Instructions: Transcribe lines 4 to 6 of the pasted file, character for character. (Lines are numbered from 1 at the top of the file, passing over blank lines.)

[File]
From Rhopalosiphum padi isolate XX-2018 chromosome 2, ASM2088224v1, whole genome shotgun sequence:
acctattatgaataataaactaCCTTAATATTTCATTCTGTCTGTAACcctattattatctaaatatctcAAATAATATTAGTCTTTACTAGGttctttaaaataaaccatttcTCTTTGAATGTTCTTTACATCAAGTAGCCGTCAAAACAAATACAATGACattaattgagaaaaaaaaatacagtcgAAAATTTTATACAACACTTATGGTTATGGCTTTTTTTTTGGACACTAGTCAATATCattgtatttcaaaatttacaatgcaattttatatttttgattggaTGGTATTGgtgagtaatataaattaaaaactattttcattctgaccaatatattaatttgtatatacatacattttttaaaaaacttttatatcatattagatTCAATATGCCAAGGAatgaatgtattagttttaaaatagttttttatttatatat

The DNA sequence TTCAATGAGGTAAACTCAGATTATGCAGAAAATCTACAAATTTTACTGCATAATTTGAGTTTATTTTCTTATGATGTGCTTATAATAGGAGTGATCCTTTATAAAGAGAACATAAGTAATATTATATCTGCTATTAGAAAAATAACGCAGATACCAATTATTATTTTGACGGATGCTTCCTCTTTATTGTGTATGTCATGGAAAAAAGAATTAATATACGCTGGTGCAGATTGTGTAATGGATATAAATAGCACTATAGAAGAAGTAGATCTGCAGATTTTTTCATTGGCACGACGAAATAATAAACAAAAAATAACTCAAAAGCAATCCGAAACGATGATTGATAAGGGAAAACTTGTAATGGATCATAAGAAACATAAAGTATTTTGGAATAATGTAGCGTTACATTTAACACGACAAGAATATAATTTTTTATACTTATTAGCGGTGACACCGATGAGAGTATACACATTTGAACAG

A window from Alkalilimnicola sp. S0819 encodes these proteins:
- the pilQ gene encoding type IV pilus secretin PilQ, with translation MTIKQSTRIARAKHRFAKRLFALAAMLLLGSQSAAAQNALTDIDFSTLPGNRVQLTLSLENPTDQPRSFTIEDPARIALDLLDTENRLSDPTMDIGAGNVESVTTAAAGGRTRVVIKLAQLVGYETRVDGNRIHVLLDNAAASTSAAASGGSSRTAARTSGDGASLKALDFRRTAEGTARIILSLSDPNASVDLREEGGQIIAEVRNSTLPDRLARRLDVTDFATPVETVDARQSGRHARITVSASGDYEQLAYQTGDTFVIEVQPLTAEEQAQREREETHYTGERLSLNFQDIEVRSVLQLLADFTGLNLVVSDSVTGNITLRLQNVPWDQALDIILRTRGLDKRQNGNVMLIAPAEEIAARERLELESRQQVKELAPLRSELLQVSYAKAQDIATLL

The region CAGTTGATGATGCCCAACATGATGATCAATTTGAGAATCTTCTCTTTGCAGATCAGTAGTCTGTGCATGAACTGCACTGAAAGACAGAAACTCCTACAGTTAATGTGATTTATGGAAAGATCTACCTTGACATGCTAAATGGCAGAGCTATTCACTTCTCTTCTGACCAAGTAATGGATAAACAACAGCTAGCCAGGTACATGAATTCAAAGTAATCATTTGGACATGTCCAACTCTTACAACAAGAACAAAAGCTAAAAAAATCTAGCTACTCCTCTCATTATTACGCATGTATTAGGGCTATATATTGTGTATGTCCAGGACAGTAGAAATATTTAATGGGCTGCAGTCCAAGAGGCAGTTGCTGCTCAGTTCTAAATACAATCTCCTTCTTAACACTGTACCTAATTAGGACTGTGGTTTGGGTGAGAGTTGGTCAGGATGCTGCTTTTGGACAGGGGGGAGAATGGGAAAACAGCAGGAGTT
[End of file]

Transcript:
A window from Alkalilimnicola sp. S0819 encodes these proteins:
- the pilQ gene encoding type IV pilus secretin PilQ, with translation MTIKQSTRIARAKHRFAKRLFALAAMLLLGSQSAAAQNALTDIDFSTLPGNRVQLTLSLENPTDQPRSFTIEDPARIALDLLDTENRLSDPTMDIGAGNVESVTTAAAGGRTRVVIKLAQLVGYETRVDGNRIHVLLDNAAASTSAAASGGSSRTAARTSGDGASLKALDFRRTAEGTARIILSLSDPNASVDLREEGGQIIAEVRNSTLPDRLARRLDVTDFATPVETVDARQSGRHARITVSASGDYEQLAYQTGDTFVIEVQPLTAEEQAQREREETHYTGERLSLNFQDIEVRSVLQLLADFTGLNLVVSDSVTGNITLRLQNVPWDQALDIILRTRGLDKRQNGNVMLIAPAEEIAARERLELESRQQVKELAPLRSELLQVSYAKAQDIATLL

The region CAGTTGATGATGCCCAACATGATGATCAATTTGAGAATCTTCTCTTTGCAGATCAGTAGTCTGTGCATGAACTGCACTGAAAGACAGAAACTCCTACAGTTAATGTGATTTATGGAAAGATCTACCTTGACATGCTAAATGGCAGAGCTATTCACTTCTCTTCTGACCAAGTAATGGATAAACAACAGCTAGCCAGGTACATGAATTCAAAGTAATCATTTGGACATGTCCAACTCTTACAACAAGAACAAAAGCTAAAAAAATCTAGCTACTCCTCTCATTATTACGCATGTATTAGGGCTATATATTGTGTATGTCCAGGACAGTAGAAATATTTAATGGGCTGCAGTCCAAGAGGCAGTTGCTGCTCAGTTCTAAATACAATCTCCTTCTTAACACTGTACCTAATTAGGACTGTGGTTTGGGTGAGAGTTGGTCAGGATGCTGCTTTTGGACAGGGGGGAGAATGGGAAAACAGCAGGAGTT